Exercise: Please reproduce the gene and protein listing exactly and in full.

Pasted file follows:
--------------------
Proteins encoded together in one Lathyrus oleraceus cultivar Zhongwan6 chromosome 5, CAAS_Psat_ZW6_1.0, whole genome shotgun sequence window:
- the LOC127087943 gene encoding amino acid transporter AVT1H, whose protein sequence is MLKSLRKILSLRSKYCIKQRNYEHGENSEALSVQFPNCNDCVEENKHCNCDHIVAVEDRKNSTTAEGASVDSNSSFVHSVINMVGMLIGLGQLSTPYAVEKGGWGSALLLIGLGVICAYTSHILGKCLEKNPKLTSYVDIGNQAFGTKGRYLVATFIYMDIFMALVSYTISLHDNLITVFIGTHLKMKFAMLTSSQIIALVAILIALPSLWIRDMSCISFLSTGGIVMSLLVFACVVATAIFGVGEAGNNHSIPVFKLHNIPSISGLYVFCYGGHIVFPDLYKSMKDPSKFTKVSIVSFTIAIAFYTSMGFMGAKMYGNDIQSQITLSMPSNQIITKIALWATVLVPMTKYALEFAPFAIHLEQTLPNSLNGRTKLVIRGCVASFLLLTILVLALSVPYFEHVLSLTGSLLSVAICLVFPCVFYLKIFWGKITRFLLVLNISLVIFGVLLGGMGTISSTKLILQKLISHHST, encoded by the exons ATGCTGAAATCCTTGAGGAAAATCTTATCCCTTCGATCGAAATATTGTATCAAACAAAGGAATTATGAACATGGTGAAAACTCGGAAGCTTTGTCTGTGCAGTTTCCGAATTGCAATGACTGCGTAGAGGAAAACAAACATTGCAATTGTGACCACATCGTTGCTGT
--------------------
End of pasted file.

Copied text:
Proteins encoded together in one Lathyrus oleraceus cultivar Zhongwan6 chromosome 5, CAAS_Psat_ZW6_1.0, whole genome shotgun sequence window:
- the LOC127087943 gene encoding amino acid transporter AVT1H, whose protein sequence is MLKSLRKILSLRSKYCIKQRNYEHGENSEALSVQFPNCNDCVEENKHCNCDHIVAVEDRKNSTTAEGASVDSNSSFVHSVINMVGMLIGLGQLSTPYAVEKGGWGSALLLIGLGVICAYTSHILGKCLEKNPKLTSYVDIGNQAFGTKGRYLVATFIYMDIFMALVSYTISLHDNLITVFIGTHLKMKFAMLTSSQIIALVAILIALPSLWIRDMSCISFLSTGGIVMSLLVFACVVATAIFGVGEAGNNHSIPVFKLHNIPSISGLYVFCYGGHIVFPDLYKSMKDPSKFTKVSIVSFTIAIAFYTSMGFMGAKMYGNDIQSQITLSMPSNQIITKIALWATVLVPMTKYALEFAPFAIHLEQTLPNSLNGRTKLVIRGCVASFLLLTILVLALSVPYFEHVLSLTGSLLSVAICLVFPCVFYLKIFWGKITRFLLVLNISLVIFGVLLGGMGTISSTKLILQKLISHHST, encoded by the exons ATGCTGAAATCCTTGAGGAAAATCTTATCCCTTCGATCGAAATATTGTATCAAACAAAGGAATTATGAACATGGTGAAAACTCGGAAGCTTTGTCTGTGCAGTTTCCGAATTGCAATGACTGCGTAGAGGAAAACAAACATTGCAATTGTGACCACATCGTTGCTGT